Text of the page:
"What ever happened to that crazy ol tech biz gang of mine?" lamented the Lynx. "Remember the good old days, when the players could be more interesting than the products?" Larry Ellison tried to kick up a ruckus last year with his bid to snatch PeopleSoft, but the fireworks fizzled when he got hitched this spring. After receiving a sizable dowry from Microsoft, vocal rival Scott McNealy almost seems ready to elope with Steve Ballmer. "And where are the one-time king and queen of Corel, Michael and Marlen Cowpland?" sobbed the Kitty. "They certainly livened up many a Katt party."
Anyone hoping the new owners of Corel will be as flamboyant as the Cowplands or keep the companys focus on open-source- and Linux-based products may be disappointed. Corel, which was acquired last year by San Francisco-based Vector Capital Group, veered from open source when it abandoned its attempt to create a Linux-based alternative to Microsoft Office by selling its Linux desktop unit to Xandros in 2001.
Last year, Corel moved a mere 60 copies of an updated WordPerfect for Linux, which it sold as a proof-of- concept product on its eBay store for six months. The product is available for purchase and testing through Corels e-store for $25.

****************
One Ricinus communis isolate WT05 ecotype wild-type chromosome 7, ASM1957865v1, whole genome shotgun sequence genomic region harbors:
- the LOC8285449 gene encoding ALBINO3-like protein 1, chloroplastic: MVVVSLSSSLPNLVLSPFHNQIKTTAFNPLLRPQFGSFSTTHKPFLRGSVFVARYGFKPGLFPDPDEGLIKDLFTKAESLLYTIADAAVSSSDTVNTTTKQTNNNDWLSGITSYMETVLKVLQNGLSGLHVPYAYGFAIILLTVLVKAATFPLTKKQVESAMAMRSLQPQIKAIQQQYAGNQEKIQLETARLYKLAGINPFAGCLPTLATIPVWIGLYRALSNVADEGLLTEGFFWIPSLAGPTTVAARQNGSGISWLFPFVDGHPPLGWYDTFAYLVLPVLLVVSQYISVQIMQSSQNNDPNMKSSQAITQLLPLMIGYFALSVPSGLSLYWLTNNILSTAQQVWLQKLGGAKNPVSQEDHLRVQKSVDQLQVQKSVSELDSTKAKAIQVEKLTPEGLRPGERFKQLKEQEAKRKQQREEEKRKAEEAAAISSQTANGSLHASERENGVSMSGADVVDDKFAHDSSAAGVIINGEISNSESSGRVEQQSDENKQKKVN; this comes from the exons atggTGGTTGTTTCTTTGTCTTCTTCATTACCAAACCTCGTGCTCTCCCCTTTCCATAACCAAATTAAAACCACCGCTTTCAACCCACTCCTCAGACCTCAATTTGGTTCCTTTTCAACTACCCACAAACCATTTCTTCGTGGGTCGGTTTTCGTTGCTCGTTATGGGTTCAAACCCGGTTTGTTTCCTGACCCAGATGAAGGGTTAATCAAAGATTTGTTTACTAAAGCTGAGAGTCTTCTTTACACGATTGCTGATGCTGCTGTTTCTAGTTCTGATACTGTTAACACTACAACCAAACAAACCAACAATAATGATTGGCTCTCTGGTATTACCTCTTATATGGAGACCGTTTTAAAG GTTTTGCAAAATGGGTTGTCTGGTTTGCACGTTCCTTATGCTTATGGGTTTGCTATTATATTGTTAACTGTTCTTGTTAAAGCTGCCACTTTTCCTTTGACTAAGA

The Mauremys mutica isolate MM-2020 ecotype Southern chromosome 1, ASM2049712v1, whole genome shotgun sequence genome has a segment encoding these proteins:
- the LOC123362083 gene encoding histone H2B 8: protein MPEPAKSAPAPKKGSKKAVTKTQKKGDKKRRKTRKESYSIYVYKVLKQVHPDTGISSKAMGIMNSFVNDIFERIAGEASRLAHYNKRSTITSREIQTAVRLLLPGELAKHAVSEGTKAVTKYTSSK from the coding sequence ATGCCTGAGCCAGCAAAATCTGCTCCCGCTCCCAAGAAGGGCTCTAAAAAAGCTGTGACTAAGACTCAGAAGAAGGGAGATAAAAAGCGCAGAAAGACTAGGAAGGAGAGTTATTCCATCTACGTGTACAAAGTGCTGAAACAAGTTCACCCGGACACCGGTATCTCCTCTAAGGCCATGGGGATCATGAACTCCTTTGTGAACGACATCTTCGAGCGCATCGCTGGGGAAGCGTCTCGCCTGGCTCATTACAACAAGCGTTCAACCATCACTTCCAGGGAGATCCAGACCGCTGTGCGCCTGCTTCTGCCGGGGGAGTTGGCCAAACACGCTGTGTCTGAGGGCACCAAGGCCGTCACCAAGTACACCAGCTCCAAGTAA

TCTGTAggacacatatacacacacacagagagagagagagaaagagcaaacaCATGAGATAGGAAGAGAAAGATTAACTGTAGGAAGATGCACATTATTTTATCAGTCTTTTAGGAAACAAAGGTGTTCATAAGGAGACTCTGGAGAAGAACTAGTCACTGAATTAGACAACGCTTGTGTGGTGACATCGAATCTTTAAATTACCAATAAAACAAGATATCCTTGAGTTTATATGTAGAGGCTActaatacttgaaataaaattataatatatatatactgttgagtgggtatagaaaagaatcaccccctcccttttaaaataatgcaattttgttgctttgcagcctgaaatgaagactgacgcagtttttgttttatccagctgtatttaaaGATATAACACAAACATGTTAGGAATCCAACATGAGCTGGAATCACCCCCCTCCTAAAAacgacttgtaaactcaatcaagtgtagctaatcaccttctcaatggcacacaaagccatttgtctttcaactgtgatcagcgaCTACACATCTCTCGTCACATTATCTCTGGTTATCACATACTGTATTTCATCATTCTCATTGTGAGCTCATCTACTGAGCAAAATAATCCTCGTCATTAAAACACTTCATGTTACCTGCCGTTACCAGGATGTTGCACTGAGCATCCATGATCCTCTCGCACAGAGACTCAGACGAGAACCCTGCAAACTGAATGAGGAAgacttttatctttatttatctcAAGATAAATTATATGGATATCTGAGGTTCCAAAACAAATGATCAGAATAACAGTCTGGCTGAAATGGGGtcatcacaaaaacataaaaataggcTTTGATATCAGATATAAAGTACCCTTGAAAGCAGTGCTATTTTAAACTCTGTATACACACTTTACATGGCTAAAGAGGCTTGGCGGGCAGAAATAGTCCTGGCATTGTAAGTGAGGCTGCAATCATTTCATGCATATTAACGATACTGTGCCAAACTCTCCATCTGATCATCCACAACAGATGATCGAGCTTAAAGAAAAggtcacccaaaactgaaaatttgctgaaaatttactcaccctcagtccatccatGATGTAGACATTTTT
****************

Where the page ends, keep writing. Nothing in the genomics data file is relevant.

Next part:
As he wept in his beer for the tech personalities and antics of yore, the Kitty noted that Zim, Michael Cowplands SMS messaging company, seems to be bearing fruit. And, if the myopic Mousers baby blues dont deceive him, it appears to be the lovely Mrs. Cowpland herself physically chained to what some critics had earlier dubbed "the poor mans BlackBerry" on the companys home page. "Me-ouch," purred the Puss.
The Kittys reverie was broken by a call from a security-minded pal, who claimed that the long-rumored acquisition of vulnerability management player Foundstone by Network Associates is dead. Word has it that NAI is starting to focus on cost cutting. As Spence bid his pal adieu, he suddenly remembered that another player from the Great White North, Cognos Chairman Ron Zambonini, is a tech bigwig who still knows how to keep things lively. The Scottish-born Zambonini, who once wore a tartan nightshirt while presenting an earnings report, recently accepted a bottle of Scotch to mark a temporary truce from his longtime rival Bernard Liautaud, CEO of Business Objects, at the Gartner Business Intelligence Summit.
The bottle sported a faux label with caricatures of the CEOs to note the 14-year rivalry between the two companies. "Ron should have rewarded Liautaud with his old tartan nightie," cackled the Kitty.